My Rating: 5 stars!

Funny side note about our experience seeing Ferdinand: while going to the restroom after the movie, we ran into another 3-year-old named Charleston. I’ve never met anyone else with this name—and this one was a girl! 

Brother BearApparently I am not as well-versed in Disney animation as I’d thought, as we’ve spent several of our recent Friday Night Picnic/Movie Nights watching new-to-me Disney films. And this one I hadn’t even heard of until a few months ago, despite its 2003 release. The movie is about an Inuit boy named Kenai who pursues a bear to avenge the death of his oldest brother. After killing the bear, Kenai is turned into a bear himself as punishment and the experience teaches him to see through another’s eyes and empathize with another’s plight.

This movie wasn’t my favorite. I was unimpressed by the music and the animation felt dated. Though the story is sweet, with some great lessons about compassion, family, and maturity, the mystical elements were a little weird, and too much of the story was lifted from The Lion King for it to feel fresh. I did like the cultural elements, and the two moose characters contributed some great humor. The Alaskan setting was also quite pretty. This movie could have been so much more impressive as a Pixar film.

My Rating: 3 stars.


Per my doctor’s recommendation, I’ve been working on getting some more healthy fats into my diet. Which sounds easy, but is harder than you may think for a girl who has spent twenty years avoiding fat at all costs. I discovered these almond butter snack packs, and they’ve been perfect for me. The controlled portions size keeps me from feeling like I’m overdoing it, and the product itself is fantastic: creamy  texture (or chunky, depending on the variety), and a unique flavor profile. The butter comes in multiple varieties, and I like them all, though I think my favorites are the Raw + Chia and Cocoa + Coconut flavors. I’ve been enjoying a packet of Barney’s on a banana or some gluten free crackers as a nightly snack. You can buy a flavor multipack on Amazon, but I buy mine at either HEB or Sprouts—both stores carry several flavors, usually for less than $1 each (and cheaper when they go on sale). I am NOT doing Keto (I have more than a few thoughts on that diet that I’ll save for another day), but I’ve heard these are a popular on-the-go snack for people who are.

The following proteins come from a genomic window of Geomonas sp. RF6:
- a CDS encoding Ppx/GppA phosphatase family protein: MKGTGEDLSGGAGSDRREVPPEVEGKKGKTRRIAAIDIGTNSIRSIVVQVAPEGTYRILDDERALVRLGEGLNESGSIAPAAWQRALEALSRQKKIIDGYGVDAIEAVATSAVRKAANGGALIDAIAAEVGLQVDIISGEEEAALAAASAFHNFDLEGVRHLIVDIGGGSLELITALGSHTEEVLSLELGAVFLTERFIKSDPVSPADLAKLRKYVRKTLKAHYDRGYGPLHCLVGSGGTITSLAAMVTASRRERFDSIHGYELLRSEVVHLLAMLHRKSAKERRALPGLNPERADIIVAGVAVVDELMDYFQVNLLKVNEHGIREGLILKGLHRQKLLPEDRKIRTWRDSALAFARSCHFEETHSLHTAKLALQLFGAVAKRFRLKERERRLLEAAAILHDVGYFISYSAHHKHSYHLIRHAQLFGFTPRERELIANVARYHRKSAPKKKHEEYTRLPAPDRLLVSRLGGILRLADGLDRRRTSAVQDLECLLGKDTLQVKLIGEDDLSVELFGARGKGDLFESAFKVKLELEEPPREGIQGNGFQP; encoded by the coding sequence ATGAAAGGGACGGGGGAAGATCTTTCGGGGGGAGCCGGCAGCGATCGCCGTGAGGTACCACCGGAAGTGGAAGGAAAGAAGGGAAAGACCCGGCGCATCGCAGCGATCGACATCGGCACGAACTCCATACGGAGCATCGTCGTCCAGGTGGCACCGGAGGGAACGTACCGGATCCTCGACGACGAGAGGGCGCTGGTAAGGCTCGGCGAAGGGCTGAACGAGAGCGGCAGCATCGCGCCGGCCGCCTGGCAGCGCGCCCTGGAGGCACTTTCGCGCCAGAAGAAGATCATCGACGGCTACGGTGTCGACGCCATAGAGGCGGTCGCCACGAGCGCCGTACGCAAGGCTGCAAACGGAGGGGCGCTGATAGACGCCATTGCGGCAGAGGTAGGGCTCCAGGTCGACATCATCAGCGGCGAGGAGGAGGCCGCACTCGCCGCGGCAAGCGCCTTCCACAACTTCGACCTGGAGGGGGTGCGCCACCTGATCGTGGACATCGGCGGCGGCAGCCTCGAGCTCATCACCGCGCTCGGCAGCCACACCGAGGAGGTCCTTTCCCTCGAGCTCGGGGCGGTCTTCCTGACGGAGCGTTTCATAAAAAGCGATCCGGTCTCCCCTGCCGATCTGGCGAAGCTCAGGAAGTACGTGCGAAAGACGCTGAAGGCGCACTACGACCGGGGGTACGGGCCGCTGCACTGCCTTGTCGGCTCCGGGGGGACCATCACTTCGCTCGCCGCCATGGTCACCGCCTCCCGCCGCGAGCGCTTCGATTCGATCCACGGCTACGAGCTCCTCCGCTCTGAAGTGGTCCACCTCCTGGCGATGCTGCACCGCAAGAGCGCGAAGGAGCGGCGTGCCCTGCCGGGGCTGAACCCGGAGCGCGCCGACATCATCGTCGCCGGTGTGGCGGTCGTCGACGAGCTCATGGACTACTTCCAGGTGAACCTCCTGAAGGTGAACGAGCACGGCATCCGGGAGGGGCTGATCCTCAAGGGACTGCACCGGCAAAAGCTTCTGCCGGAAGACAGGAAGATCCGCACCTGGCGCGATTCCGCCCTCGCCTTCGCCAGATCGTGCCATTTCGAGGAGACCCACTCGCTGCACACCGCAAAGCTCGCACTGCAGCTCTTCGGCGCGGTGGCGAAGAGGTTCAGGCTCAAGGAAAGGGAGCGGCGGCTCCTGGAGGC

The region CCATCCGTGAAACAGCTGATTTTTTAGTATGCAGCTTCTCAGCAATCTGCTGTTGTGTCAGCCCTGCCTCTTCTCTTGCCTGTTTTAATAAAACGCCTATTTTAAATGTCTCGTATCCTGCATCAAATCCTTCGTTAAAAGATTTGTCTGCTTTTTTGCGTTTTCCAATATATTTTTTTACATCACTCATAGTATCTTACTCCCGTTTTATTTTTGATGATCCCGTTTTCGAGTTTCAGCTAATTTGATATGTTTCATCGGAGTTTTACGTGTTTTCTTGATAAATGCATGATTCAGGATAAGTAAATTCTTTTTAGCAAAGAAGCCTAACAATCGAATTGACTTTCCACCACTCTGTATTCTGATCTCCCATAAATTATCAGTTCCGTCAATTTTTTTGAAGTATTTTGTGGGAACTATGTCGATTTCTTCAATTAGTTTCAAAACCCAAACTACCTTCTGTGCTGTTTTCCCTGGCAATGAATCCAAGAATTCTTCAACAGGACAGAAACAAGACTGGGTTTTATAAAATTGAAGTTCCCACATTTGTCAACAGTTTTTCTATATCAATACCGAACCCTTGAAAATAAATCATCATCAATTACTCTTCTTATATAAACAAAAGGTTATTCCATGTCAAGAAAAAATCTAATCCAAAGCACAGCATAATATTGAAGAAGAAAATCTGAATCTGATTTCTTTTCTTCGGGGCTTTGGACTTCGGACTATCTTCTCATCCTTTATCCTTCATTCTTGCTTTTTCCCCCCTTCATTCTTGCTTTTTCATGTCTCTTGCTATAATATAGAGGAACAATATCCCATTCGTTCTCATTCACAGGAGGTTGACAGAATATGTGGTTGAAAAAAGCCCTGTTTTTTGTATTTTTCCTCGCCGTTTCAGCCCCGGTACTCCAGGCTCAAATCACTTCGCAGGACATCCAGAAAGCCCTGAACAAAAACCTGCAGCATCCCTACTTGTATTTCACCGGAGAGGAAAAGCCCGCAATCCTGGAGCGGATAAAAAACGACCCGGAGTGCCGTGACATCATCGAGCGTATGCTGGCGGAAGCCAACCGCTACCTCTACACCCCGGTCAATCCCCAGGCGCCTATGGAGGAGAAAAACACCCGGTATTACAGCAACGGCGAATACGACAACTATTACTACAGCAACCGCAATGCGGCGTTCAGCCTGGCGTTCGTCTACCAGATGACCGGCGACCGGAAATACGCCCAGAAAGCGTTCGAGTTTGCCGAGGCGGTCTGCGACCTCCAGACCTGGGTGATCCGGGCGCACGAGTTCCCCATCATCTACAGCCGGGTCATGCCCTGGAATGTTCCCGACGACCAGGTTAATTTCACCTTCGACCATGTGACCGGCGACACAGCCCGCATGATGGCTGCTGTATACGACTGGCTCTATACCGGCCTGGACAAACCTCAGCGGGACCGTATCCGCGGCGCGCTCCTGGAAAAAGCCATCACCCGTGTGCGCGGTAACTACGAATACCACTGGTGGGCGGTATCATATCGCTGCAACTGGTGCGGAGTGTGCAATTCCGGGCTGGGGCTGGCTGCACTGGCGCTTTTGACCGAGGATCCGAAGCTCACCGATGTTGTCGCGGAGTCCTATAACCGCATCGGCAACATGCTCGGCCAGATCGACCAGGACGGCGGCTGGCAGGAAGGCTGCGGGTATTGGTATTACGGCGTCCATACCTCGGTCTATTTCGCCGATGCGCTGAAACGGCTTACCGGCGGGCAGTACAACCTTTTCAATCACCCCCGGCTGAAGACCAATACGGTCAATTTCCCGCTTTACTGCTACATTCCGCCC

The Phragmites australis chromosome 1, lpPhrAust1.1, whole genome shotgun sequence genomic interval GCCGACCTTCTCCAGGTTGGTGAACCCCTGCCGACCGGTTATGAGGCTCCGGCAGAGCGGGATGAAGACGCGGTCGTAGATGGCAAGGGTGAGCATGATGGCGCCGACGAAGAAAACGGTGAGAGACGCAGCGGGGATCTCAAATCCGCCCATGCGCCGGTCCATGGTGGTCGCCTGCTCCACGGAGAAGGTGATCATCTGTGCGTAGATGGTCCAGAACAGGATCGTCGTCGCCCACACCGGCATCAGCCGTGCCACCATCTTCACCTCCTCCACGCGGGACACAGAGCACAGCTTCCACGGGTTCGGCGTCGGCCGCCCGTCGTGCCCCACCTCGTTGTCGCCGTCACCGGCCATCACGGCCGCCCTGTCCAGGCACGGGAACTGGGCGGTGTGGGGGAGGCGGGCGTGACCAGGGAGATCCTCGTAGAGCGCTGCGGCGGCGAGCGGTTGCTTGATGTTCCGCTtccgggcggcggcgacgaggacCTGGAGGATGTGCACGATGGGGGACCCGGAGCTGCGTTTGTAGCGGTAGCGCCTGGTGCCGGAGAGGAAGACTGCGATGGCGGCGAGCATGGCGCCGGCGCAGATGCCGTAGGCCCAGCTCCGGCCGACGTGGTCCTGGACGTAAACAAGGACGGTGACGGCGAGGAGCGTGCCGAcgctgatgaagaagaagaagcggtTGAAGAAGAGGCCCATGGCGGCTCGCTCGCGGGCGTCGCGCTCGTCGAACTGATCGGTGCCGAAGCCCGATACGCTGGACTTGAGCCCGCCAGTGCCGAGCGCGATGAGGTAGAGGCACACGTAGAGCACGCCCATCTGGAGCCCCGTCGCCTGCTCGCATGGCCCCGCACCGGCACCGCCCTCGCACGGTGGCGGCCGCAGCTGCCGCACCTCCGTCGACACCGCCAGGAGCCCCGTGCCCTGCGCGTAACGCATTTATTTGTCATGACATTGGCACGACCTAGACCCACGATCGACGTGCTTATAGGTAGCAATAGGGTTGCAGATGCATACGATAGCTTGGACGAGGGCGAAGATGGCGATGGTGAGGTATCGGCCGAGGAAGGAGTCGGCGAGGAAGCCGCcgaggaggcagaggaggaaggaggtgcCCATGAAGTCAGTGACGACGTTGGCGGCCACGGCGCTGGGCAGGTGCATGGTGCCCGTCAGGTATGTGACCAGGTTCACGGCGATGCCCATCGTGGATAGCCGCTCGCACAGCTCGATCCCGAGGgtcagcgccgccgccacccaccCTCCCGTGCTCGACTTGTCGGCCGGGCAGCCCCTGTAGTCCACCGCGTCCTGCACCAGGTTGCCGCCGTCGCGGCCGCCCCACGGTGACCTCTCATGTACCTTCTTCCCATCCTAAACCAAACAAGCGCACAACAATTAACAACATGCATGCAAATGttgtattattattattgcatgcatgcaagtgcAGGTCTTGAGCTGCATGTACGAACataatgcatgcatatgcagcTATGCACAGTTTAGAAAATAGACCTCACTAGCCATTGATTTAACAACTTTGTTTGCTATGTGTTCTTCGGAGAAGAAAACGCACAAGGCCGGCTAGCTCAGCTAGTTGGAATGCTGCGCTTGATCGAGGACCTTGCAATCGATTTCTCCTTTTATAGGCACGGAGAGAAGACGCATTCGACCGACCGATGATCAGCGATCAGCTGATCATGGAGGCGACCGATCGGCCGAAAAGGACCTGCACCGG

I’m pretty sure Charleston hit peak cuteness with his Half Birthday interview. Those answers were priceless, and if you missed that post, you MUST check it out. (Okay, so I’m his mom and of course I’ll think everything he says is OMGosh the cutest, so I’m completely possibly biased on that—but probably not. 😉 Here are a few other, non-interview things I caught him saying this month.

+ “I need to handle my teeth.” By which he meant file his nails. Totally understandable mixup.

+ We always read the author and illustrator bios at the back of our books. After hearing that the author of one book was from California:  “But how will she get to HEB if she lives that far?”

+ While reading Little Red Riding Hood, in which the wolf is described as wicked, Charleston shouted that I needed to stop reading immediately. “Mama, DON’T call him wicked because that isn’t a nice thing to say.”

+ Sighing deeply: “I need to lie down on my bed and rest because one of my toes is feeling a little tired.”

+ During evening prayers: “I want God to help me get a girlfriend. And a baby sister.”